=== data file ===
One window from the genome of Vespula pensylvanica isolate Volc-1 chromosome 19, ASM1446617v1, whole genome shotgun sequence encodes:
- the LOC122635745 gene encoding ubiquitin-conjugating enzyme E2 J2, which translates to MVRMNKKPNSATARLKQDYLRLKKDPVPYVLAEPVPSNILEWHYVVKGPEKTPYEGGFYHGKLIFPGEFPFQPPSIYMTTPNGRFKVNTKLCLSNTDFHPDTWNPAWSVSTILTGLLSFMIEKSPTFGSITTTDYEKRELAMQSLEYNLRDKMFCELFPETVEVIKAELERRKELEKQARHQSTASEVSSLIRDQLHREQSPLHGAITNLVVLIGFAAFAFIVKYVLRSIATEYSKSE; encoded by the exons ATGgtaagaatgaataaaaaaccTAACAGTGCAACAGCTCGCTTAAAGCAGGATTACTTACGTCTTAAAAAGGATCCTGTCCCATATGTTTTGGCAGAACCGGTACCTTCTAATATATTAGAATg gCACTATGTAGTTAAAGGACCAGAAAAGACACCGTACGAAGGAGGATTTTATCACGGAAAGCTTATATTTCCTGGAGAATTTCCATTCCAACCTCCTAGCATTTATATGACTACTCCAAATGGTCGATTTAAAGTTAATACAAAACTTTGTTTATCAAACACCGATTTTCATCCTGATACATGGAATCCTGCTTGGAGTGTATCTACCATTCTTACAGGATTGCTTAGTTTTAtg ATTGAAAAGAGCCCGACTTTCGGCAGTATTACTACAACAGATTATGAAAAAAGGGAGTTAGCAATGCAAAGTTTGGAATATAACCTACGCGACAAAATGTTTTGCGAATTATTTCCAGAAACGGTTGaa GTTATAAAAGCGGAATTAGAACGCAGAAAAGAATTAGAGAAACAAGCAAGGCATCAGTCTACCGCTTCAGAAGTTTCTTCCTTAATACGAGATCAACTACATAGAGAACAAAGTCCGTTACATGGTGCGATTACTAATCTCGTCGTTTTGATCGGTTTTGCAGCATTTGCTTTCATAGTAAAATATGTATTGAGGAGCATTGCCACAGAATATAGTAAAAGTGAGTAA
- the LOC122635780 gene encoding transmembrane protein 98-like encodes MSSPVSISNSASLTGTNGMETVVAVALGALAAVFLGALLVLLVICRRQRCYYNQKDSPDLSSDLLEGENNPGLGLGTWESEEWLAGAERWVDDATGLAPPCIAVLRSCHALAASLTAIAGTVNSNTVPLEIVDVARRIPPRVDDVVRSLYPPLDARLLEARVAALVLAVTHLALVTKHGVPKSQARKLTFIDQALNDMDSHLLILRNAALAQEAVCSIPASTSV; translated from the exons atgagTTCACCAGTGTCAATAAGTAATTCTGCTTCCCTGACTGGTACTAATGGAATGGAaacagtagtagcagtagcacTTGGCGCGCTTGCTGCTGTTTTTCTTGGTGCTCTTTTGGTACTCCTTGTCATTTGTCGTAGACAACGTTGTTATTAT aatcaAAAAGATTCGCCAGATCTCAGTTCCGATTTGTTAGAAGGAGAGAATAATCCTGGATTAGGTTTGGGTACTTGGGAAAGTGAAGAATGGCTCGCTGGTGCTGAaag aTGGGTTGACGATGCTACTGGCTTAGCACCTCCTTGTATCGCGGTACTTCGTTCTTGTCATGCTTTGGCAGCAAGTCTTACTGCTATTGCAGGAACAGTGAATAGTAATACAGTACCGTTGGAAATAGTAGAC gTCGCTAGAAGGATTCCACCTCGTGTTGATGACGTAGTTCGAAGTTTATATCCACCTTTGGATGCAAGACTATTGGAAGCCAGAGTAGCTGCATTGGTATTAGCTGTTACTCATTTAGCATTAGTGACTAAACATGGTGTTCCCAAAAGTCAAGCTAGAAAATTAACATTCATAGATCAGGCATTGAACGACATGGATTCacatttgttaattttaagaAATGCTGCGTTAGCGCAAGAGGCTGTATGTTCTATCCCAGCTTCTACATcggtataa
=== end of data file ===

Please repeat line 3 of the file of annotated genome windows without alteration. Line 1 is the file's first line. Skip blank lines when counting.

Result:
- the LOC122635780 gene encoding transmembrane protein 98-like encodes MSSPVSISNSASLTGTNGMETVVAVALGALAAVFLGALLVLLVICRRQRCYYNQKDSPDLSSDLLEGENNPGLGLGTWESEEWLAGAERWVDDATGLAPPCIAVLRSCHALAASLTAIAGTVNSNTVPLEIVDVARRIPPRVDDVVRSLYPPLDARLLEARVAALVLAVTHLALVTKHGVPKSQARKLTFIDQALNDMDSHLLILRNAALAQEAVCSIPASTSV; translated from the exons atgagTTCACCAGTGTCAATAAGTAATTCTGCTTCCCTGACTGGTACTAATGGAATGGAaacagtagtagcagtagcacTTGGCGCGCTTGCTGCTGTTTTTCTTGGTGCTCTTTTGGTACTCCTTGTCATTTGTCGTAGACAACGTTGTTATTAT aatcaAAAAGATTCGCCAGATCTCAGTTCCGATTTGTTAGAAGGAGAGAATAATCCTGGATTAGGTTTGGGTACTTGGGAAAGTGAAGAATGGCTCGCTGGTGCTGAaag aTGGGTTGACGATGCTACTGGCTTAGCACCTCCTTGTATCGCGGTACTTCGTTCTTGTCATGCTTTGGCAGCAAGTCTTACTGCTATTGCAGGAACAGTGAATAGTAATACAGTACCGTTGGAAATAGTAGAC gTCGCTAGAAGGATTCCACCTCGTGTTGATGACGTAGTTCGAAGTTTATATCCACCTTTGGATGCAAGACTATTGGAAGCCAGAGTAGCTGCATTGGTATTAGCTGTTACTCATTTAGCATTAGTGACTAAACATGGTGTTCCCAAAAGTCAAGCTAGAAAATTAACATTCATAGATCAGGCATTGAACGACATGGATTCacatttgttaattttaagaAATGCTGCGTTAGCGCAAGAGGCTGTATGTTCTATCCCAGCTTCTACATcggtataa